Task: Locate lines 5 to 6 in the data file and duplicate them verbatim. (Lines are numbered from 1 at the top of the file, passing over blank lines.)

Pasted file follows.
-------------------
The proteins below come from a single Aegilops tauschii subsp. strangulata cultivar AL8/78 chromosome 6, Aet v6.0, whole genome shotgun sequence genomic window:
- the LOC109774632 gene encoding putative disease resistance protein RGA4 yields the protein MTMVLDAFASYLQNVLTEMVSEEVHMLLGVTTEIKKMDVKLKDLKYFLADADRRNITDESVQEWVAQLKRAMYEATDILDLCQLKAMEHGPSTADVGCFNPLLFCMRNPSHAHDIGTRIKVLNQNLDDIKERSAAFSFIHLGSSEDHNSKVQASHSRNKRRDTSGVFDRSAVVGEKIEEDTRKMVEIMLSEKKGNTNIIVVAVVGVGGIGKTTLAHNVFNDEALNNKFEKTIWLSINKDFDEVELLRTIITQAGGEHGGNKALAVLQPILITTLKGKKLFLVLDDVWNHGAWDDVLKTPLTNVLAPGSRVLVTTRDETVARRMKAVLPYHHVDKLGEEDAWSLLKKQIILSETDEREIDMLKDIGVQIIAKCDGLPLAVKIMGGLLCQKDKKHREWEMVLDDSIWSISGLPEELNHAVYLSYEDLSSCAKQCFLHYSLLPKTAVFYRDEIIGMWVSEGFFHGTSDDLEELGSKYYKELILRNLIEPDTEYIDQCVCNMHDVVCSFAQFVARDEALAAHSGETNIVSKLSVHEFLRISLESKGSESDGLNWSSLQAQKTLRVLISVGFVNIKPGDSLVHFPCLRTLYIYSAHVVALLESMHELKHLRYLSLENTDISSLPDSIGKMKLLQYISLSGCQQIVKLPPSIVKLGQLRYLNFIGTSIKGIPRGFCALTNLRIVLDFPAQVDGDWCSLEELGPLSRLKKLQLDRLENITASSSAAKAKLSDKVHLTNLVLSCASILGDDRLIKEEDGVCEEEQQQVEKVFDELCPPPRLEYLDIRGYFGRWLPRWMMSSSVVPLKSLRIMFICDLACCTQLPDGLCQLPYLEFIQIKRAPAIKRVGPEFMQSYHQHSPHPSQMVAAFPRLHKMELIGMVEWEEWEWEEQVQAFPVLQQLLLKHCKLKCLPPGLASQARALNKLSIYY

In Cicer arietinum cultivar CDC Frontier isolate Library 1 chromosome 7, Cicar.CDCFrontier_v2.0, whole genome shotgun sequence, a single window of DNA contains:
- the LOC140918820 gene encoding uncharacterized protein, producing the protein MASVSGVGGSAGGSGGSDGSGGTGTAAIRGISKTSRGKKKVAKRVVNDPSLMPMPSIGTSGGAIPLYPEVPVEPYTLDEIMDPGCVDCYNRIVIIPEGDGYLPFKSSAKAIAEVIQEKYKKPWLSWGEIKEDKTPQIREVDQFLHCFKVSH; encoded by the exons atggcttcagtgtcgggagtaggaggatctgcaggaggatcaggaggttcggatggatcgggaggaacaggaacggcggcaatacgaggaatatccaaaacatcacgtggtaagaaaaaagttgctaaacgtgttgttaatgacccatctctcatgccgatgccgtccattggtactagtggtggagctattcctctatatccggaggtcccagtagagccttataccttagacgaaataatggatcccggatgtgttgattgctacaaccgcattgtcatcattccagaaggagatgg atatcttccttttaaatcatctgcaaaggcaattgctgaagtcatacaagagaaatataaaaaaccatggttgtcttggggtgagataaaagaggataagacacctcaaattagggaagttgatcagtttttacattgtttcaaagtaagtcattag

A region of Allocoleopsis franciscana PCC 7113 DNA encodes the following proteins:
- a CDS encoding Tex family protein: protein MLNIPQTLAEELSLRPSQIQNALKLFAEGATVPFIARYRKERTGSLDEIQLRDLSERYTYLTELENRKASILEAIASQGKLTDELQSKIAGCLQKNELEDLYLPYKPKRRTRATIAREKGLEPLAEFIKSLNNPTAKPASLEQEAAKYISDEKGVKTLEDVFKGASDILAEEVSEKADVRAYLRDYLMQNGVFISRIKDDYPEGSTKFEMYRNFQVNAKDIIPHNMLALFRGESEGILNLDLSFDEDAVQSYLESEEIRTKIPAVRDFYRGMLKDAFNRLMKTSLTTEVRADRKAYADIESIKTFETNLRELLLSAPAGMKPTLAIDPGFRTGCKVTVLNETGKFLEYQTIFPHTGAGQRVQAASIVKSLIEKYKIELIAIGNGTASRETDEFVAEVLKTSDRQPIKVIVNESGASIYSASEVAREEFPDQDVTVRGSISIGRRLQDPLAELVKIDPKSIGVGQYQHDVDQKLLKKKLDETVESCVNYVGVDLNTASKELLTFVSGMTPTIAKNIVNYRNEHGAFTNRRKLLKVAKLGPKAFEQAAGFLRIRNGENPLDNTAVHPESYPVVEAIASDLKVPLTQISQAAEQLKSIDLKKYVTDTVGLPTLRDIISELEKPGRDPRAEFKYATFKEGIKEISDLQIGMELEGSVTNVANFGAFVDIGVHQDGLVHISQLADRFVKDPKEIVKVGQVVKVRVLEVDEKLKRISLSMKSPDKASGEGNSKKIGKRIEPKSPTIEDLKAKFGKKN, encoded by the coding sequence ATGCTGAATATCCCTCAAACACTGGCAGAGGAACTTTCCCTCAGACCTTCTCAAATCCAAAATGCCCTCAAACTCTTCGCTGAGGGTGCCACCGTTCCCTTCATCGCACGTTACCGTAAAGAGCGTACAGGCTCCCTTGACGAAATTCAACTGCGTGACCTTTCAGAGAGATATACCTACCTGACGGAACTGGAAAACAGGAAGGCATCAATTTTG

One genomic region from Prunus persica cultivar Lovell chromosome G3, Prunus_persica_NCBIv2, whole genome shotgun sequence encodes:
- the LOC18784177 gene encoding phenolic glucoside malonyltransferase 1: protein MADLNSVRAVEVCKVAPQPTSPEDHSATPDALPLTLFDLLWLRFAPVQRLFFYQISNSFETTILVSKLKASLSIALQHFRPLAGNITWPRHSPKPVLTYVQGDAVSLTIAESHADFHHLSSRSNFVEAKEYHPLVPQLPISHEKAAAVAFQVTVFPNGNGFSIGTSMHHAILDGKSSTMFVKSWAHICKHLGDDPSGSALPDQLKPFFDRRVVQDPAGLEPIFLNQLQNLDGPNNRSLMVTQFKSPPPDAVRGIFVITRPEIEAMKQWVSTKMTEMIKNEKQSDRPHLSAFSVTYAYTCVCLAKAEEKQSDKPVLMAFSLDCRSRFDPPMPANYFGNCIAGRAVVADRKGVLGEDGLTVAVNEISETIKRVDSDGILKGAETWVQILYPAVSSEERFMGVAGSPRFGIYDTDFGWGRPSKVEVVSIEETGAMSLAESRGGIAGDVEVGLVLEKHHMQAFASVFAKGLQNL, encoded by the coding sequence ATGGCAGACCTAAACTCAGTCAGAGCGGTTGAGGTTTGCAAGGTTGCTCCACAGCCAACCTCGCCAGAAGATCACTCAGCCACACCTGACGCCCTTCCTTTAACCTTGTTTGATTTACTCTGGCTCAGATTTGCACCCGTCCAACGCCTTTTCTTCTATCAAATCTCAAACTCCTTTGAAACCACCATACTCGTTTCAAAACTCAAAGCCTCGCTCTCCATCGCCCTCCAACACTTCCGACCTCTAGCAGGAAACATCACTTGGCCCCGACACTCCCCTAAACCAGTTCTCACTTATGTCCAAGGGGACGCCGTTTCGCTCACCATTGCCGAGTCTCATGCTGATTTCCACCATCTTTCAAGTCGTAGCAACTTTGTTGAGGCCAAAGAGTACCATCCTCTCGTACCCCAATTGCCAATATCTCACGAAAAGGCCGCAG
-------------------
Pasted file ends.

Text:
A region of Allocoleopsis franciscana PCC 7113 DNA encodes the following proteins:
- a CDS encoding Tex family protein: protein MLNIPQTLAEELSLRPSQIQNALKLFAEGATVPFIARYRKERTGSLDEIQLRDLSERYTYLTELENRKASILEAIASQGKLTDELQSKIAGCLQKNELEDLYLPYKPKRRTRATIAREKGLEPLAEFIKSLNNPTAKPASLEQEAAKYISDEKGVKTLEDVFKGASDILAEEVSEKADVRAYLRDYLMQNGVFISRIKDDYPEGSTKFEMYRNFQVNAKDIIPHNMLALFRGESEGILNLDLSFDEDAVQSYLESEEIRTKIPAVRDFYRGMLKDAFNRLMKTSLTTEVRADRKAYADIESIKTFETNLRELLLSAPAGMKPTLAIDPGFRTGCKVTVLNETGKFLEYQTIFPHTGAGQRVQAASIVKSLIEKYKIELIAIGNGTASRETDEFVAEVLKTSDRQPIKVIVNESGASIYSASEVAREEFPDQDVTVRGSISIGRRLQDPLAELVKIDPKSIGVGQYQHDVDQKLLKKKLDETVESCVNYVGVDLNTASKELLTFVSGMTPTIAKNIVNYRNEHGAFTNRRKLLKVAKLGPKAFEQAAGFLRIRNGENPLDNTAVHPESYPVVEAIASDLKVPLTQISQAAEQLKSIDLKKYVTDTVGLPTLRDIISELEKPGRDPRAEFKYATFKEGIKEISDLQIGMELEGSVTNVANFGAFVDIGVHQDGLVHISQLADRFVKDPKEIVKVGQVVKVRVLEVDEKLKRISLSMKSPDKASGEGNSKKIGKRIEPKSPTIEDLKAKFGKKN, encoded by the coding sequence ATGCTGAATATCCCTCAAACACTGGCAGAGGAACTTTCCCTCAGACCTTCTCAAATCCAAAATGCCCTCAAACTCTTCGCTGAGGGTGCCACCGTTCCCTTCATCGCACGTTACCGTAAAGAGCGTACAGGCTCCCTTGACGAAATTCAACTGCGTGACCTTTCAGAGAGATATACCTACCTGACGGAACTGGAAAACAGGAAGGCATCAATTTTG